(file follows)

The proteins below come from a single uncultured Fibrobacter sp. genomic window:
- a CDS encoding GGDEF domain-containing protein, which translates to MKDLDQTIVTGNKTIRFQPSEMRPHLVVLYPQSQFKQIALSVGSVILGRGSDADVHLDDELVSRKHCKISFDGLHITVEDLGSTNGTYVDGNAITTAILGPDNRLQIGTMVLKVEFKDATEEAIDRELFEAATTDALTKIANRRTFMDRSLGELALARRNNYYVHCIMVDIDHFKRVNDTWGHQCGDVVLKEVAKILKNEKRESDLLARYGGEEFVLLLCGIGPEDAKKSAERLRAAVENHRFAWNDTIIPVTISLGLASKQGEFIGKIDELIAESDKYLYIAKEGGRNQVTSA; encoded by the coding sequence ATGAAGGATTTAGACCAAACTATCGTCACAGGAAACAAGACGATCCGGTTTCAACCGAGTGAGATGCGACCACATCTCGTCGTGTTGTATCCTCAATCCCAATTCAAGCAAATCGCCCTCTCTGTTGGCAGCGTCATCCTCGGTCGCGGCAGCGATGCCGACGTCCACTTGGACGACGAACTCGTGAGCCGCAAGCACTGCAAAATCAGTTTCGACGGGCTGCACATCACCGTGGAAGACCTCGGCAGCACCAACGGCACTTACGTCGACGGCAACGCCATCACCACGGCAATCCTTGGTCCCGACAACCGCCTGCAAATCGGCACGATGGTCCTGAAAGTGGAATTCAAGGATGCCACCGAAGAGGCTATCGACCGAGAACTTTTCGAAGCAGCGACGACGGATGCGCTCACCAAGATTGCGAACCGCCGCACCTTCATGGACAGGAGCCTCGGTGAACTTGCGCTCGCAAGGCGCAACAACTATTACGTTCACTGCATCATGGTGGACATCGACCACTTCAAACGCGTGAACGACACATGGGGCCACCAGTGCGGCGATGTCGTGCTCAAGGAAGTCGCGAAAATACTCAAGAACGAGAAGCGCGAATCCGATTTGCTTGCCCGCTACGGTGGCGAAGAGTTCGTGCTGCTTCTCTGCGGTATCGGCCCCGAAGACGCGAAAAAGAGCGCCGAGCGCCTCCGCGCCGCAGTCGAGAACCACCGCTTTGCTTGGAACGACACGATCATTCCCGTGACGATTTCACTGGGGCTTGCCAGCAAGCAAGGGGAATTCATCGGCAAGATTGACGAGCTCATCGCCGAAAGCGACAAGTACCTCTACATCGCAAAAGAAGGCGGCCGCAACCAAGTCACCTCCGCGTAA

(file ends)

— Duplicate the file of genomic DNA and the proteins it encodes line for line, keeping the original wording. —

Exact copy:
The proteins below come from a single uncultured Fibrobacter sp. genomic window:
- a CDS encoding GGDEF domain-containing protein, which translates to MKDLDQTIVTGNKTIRFQPSEMRPHLVVLYPQSQFKQIALSVGSVILGRGSDADVHLDDELVSRKHCKISFDGLHITVEDLGSTNGTYVDGNAITTAILGPDNRLQIGTMVLKVEFKDATEEAIDRELFEAATTDALTKIANRRTFMDRSLGELALARRNNYYVHCIMVDIDHFKRVNDTWGHQCGDVVLKEVAKILKNEKRESDLLARYGGEEFVLLLCGIGPEDAKKSAERLRAAVENHRFAWNDTIIPVTISLGLASKQGEFIGKIDELIAESDKYLYIAKEGGRNQVTSA; encoded by the coding sequence ATGAAGGATTTAGACCAAACTATCGTCACAGGAAACAAGACGATCCGGTTTCAACCGAGTGAGATGCGACCACATCTCGTCGTGTTGTATCCTCAATCCCAATTCAAGCAAATCGCCCTCTCTGTTGGCAGCGTCATCCTCGGTCGCGGCAGCGATGCCGACGTCCACTTGGACGACGAACTCGTGAGCCGCAAGCACTGCAAAATCAGTTTCGACGGGCTGCACATCACCGTGGAAGACCTCGGCAGCACCAACGGCACTTACGTCGACGGCAACGCCATCACCACGGCAATCCTTGGTCCCGACAACCGCCTGCAAATCGGCACGATGGTCCTGAAAGTGGAATTCAAGGATGCCACCGAAGAGGCTATCGACCGAGAACTTTTCGAAGCAGCGACGACGGATGCGCTCACCAAGATTGCGAACCGCCGCACCTTCATGGACAGGAGCCTCGGTGAACTTGCGCTCGCAAGGCGCAACAACTATTACGTTCACTGCATCATGGTGGACATCGACCACTTCAAACGCGTGAACGACACATGGGGCCACCAGTGCGGCGATGTCGTGCTCAAGGAAGTCGCGAAAATACTCAAGAACGAGAAGCGCGAATCCGATTTGCTTGCCCGCTACGGTGGCGAAGAGTTCGTGCTGCTTCTCTGCGGTATCGGCCCCGAAGACGCGAAAAAGAGCGCCGAGCGCCTCCGCGCCGCAGTCGAGAACCACCGCTTTGCTTGGAACGACACGATCATTCCCGTGACGATTTCACTGGGGCTTGCCAGCAAGCAAGGGGAATTCATCGGCAAGATTGACGAGCTCATCGCCGAAAGCGACAAGTACCTCTACATCGCAAAAGAAGGCGGCCGCAACCAAGTCACCTCCGCGTAA